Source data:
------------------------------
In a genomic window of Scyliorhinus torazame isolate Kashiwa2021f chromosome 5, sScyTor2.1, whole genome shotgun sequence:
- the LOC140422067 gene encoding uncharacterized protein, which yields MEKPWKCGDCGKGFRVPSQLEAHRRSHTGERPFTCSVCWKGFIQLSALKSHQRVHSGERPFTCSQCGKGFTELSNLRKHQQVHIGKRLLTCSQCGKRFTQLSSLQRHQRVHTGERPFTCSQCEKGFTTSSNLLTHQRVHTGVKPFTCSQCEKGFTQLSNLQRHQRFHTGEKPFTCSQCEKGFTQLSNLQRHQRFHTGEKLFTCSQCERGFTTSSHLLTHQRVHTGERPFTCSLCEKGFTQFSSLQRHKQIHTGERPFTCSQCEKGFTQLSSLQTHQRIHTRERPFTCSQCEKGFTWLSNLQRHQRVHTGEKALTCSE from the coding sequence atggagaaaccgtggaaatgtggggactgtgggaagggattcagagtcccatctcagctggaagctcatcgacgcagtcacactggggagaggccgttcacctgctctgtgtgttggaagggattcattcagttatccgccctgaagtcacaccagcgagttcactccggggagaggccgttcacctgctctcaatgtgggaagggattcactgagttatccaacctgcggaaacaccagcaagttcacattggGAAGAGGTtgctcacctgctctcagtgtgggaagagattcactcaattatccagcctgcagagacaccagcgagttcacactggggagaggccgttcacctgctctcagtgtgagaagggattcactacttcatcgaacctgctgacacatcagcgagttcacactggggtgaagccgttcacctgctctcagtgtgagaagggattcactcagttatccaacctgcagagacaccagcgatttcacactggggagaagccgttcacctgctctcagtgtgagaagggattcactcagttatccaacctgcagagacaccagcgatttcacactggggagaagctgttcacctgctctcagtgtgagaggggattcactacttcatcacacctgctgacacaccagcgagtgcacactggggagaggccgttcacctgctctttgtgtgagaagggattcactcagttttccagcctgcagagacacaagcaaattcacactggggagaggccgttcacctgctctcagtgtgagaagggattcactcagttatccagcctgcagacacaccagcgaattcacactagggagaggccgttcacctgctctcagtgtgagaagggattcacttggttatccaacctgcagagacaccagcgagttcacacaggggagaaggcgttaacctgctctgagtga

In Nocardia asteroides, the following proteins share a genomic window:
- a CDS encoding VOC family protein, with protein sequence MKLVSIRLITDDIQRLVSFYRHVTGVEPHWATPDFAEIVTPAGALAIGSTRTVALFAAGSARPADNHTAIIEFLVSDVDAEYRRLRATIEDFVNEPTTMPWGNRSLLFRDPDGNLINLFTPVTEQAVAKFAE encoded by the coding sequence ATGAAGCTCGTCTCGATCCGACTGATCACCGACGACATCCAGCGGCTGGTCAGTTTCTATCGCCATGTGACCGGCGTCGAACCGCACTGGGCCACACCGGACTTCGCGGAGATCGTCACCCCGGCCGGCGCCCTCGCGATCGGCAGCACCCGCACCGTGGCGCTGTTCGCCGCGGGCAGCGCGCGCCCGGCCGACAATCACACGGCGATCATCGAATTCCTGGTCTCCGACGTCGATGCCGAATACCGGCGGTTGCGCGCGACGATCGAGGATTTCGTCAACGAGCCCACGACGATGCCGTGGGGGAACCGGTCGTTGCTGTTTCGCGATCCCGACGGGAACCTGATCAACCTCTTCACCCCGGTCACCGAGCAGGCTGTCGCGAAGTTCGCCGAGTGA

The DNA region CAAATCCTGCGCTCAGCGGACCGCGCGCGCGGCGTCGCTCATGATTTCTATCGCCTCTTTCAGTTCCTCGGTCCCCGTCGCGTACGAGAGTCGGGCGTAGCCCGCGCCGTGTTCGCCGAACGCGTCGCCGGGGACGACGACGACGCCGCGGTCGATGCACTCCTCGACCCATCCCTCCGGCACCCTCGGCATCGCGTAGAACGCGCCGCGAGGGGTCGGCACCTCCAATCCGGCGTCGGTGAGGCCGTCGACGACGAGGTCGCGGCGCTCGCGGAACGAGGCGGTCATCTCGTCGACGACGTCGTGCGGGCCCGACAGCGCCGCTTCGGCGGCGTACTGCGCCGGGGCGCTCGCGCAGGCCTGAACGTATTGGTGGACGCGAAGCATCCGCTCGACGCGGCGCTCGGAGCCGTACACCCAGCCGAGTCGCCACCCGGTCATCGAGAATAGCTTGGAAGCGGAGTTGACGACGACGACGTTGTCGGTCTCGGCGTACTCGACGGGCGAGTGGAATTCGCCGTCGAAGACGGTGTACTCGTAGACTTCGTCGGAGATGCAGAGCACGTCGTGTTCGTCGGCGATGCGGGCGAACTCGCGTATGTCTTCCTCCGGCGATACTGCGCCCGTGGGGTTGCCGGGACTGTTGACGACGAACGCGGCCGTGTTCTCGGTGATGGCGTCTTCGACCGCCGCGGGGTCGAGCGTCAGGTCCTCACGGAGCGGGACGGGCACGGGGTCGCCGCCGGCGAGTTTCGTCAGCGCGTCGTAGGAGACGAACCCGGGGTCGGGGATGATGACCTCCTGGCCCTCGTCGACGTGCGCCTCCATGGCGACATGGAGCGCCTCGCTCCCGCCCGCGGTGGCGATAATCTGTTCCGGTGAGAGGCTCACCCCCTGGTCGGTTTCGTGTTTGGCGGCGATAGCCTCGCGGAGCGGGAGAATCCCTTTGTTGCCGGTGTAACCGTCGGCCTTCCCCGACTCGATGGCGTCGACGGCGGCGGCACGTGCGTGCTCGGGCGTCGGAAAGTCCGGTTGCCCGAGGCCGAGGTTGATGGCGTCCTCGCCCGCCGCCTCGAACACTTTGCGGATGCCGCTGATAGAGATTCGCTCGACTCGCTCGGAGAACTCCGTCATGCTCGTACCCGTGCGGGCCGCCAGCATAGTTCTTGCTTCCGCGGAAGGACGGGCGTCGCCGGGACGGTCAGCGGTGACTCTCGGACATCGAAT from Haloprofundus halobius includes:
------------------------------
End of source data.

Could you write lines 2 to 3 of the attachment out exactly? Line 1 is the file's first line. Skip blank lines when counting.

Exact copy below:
- the LOC140422067 gene encoding uncharacterized protein, which yields MEKPWKCGDCGKGFRVPSQLEAHRRSHTGERPFTCSVCWKGFIQLSALKSHQRVHSGERPFTCSQCGKGFTELSNLRKHQQVHIGKRLLTCSQCGKRFTQLSSLQRHQRVHTGERPFTCSQCEKGFTTSSNLLTHQRVHTGVKPFTCSQCEKGFTQLSNLQRHQRFHTGEKPFTCSQCEKGFTQLSNLQRHQRFHTGEKLFTCSQCERGFTTSSHLLTHQRVHTGERPFTCSLCEKGFTQFSSLQRHKQIHTGERPFTCSQCEKGFTQLSSLQTHQRIHTRERPFTCSQCEKGFTWLSNLQRHQRVHTGEKALTCSE from the coding sequence atggagaaaccgtggaaatgtggggactgtgggaagggattcagagtcccatctcagctggaagctcatcgacgcagtcacactggggagaggccgttcacctgctctgtgtgttggaagggattcattcagttatccgccctgaagtcacaccagcgagttcactccggggagaggccgttcacctgctctcaatgtgggaagggattcactgagttatccaacctgcggaaacaccagcaagttcacattggGAAGAGGTtgctcacctgctctcagtgtgggaagagattcactcaattatccagcctgcagagacaccagcgagttcacactggggagaggccgttcacctgctctcagtgtgagaagggattcactacttcatcgaacctgctgacacatcagcgagttcacactggggtgaagccgttcacctgctctcagtgtgagaagggattcactcagttatccaacctgcagagacaccagcgatttcacactggggagaagccgttcacctgctctcagtgtgagaagggattcactcagttatccaacctgcagagacaccagcgatttcacactggggagaagctgttcacctgctctcagtgtgagaggggattcactacttcatcacacctgctgacacaccagcgagtgcacactggggagaggccgttcacctgctctttgtgtgagaagggattcactcagttttccagcctgcagagacacaagcaaattcacactggggagaggccgttcacctgctctcagtgtgagaagggattcactcagttatccagcctgcagacacaccagcgaattcacactagggagaggccgttcacctgctctcagtgtgagaagggattcacttggttatccaacctgcagagacaccagcgagttcacacaggggagaaggcgttaacctgctctgagtga

In Nocardia asteroides, the following proteins share a genomic window: